I stayed in my house when I got divorced. At the time, the housing market had declined so much that we had negative equity in our home. Selling our house would have put us in a worse financial situation than keeping it and we had three young children. Keeping them in the house gave them some stability during a difficult time for our family.
That said, maintaining the house that I had with my ex has had its ups and downs. I'm glad we were able to stay put but the maintenance was a lot of work for me at first. I've since gotten remarried and now my kids are a little older so they can help more. Still, when I was on my own, to say I was overwhelmed would barely scratch the surface of how I was feeling.
I've also had some huge home-related expenses since my divorce that set me back significantly. At the time, the decision to stay in the house was a no-brainer. However, looking back, I have to wonder if the stress of being responsible for the house hasn't been more difficult than...
If you are wondering how to keep your house in a divorce, you're not alone. A lot of my clients have sentimental attachments to their homes. You've made memories there. It's where you raised your family. You may have close relationships with your neighbors or other strong ties to the community.
Even if you are not particularly sentimental, you may not want to think about moving amid all the other changes happening in your life. If you have read some of my other blogs, you probably already know my stance on keeping the house in a divorce. In a lot of cases, it does not make the most financial sense. Keeping that house when you cannot afford it is one of the most common financial mistakes that people make when going through a divorce. That said, if you are wondering how to keep your house (without sawing in two pieces!), here is some guidance.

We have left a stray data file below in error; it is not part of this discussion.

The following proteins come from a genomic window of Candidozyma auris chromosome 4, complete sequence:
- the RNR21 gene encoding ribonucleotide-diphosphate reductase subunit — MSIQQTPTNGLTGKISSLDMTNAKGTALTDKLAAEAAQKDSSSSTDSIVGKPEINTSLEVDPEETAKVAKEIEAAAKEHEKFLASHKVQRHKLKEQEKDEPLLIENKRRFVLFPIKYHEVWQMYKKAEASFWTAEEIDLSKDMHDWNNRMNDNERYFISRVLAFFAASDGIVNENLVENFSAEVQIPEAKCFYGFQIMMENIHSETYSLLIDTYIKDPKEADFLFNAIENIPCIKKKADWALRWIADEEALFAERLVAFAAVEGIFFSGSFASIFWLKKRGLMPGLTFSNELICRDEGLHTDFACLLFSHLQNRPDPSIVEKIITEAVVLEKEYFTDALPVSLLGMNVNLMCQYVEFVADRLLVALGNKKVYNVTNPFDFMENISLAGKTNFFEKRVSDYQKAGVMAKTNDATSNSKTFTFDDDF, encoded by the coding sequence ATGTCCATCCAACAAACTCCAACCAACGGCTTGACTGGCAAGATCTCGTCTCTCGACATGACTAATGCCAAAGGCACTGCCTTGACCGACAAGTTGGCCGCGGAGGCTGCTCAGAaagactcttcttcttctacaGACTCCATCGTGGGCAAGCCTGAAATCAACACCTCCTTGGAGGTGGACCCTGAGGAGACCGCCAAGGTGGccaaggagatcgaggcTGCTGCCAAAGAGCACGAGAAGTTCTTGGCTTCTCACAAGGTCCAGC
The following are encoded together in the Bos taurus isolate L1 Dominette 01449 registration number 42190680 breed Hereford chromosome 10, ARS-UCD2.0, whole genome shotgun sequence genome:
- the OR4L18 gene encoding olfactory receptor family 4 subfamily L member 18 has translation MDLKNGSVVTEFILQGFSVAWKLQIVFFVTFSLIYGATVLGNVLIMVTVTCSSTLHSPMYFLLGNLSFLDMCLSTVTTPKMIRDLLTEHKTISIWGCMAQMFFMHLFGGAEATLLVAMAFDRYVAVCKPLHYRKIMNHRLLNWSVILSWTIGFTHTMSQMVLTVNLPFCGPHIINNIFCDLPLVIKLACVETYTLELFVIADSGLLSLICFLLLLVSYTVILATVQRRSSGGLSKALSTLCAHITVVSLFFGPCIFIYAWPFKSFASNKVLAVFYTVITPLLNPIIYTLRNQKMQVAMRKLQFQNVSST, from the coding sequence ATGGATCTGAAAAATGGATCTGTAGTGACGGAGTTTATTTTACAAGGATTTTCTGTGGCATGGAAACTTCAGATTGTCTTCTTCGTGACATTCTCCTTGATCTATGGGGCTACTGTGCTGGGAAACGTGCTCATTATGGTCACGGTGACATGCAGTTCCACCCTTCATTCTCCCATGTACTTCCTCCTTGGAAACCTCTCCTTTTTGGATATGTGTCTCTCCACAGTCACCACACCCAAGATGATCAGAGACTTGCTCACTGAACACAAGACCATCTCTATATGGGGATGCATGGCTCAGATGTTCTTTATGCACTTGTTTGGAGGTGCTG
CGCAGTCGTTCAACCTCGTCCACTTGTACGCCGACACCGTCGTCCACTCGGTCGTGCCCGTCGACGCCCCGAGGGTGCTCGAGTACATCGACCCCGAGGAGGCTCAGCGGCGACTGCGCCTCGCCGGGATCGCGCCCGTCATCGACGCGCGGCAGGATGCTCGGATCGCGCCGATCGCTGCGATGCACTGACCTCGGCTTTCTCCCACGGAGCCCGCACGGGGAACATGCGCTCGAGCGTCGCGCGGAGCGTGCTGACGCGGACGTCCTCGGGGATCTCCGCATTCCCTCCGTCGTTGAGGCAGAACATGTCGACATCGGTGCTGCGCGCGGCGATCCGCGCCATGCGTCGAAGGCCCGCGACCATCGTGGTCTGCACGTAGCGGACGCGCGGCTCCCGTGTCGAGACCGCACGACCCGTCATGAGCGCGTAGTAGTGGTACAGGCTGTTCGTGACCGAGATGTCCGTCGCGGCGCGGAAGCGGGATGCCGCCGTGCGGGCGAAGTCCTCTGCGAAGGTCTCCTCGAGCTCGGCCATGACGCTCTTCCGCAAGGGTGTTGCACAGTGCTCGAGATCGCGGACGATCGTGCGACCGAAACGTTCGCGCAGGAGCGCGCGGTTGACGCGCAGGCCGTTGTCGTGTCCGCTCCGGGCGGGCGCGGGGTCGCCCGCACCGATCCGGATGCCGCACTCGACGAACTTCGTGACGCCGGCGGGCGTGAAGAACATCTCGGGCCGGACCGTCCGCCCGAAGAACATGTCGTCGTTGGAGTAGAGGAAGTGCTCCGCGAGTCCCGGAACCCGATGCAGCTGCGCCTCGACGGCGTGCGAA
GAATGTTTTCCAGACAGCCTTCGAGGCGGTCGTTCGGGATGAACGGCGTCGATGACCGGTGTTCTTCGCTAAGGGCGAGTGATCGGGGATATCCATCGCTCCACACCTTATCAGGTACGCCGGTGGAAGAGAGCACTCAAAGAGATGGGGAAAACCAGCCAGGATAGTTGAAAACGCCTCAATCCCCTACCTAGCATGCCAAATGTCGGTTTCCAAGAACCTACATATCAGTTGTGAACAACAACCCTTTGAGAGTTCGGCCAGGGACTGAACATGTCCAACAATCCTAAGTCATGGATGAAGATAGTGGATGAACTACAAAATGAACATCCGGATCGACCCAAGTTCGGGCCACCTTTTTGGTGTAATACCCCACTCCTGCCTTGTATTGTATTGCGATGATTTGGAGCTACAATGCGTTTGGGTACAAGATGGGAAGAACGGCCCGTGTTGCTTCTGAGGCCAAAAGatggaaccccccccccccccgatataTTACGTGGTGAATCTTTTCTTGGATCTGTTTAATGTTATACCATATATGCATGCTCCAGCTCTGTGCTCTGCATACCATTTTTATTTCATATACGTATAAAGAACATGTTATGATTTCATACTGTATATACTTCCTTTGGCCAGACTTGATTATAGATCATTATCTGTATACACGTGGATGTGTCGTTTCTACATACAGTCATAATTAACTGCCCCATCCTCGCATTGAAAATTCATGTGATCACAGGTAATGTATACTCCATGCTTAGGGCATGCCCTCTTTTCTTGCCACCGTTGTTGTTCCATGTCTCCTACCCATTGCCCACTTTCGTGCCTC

First, take a look at your overall financial picture. If you are negotiating to keep the house and...
I find it essential to develop a reliable network of professionals who can support my divorcing clients. There are such a wide variety of issues that arise during the course of a divorce. One that frequently occurs is refinancing the primary residence to remove one parties' name from the loan. I recently sat down with Amy Terrell, a Senior Loan Officer and Certified Divorce Lending Specialist with US Lending Corp. During our conversation, I realized there are some important issues that I wanted to make sure people are aware of when it comes to divorce and your mortgage. She was kind enough to complete a brief interview over email to share the information.
Some of the biggest mistakes people make are:
Worried about splitting assets in divorce? Worry over financial decisions is normal on an average day but when going through a divorce, it can be paralyzing. The fear around these issues is completely warranted. You only have one chance to get it right and your divorce could quite possibly be the largest financial transaction of your life - not to mention the fact that you are likely overwhelmed by emotions related to all the changes happening in your life.
One way to handle the financial fears is to take control over your situation. Did you know that you don't have to divide your assets 50-50 right down the middle when you get a divorce? In fact, you may not even want to! If it's not simply 50-50 then how do you split assets in a divorce?
One way to have greater control over how assets are divided in a divorce is to consider alternatives to the traditional litigation process. An important benefit of...
Most of the time, when I sit down with couples preparing to dissolve their marriage, individuals assume that each account will be divided in half. Did you know that's not always the case? In states like Ohio, where the law requires an equitable distribution of assets in a divorce, it's important to remember that equitable is not always equal. If you have options, how do you determine which assets to keep in a divorce? Rather than ramble on about all of the issues to consider, let's take a look at an example of a couple with whom I recently worked. I will refer to them as Michelle and James and have tweaked the details so as not to divulge their confidential information.
James and Michelle were married for the last 18 years. Michelle is a teacher who has worked in a local Ohio public school district for 23 years. James has a job in IT in the private sector and has worked at various companies throughout his career. He has been with his...
There is not a simple answer to the question of who gets the house in a divorce. It is, however, a question that comes up over and over as I work with divorcing couples. The family home is one of those marital assets that has memories – both good and bad – and it is a topic fraught with tension when a couple divorces. Here are some key factors to consider when determining who gets the house in a divorce.
This question is not as straight forward as it may seem. Consider these questions.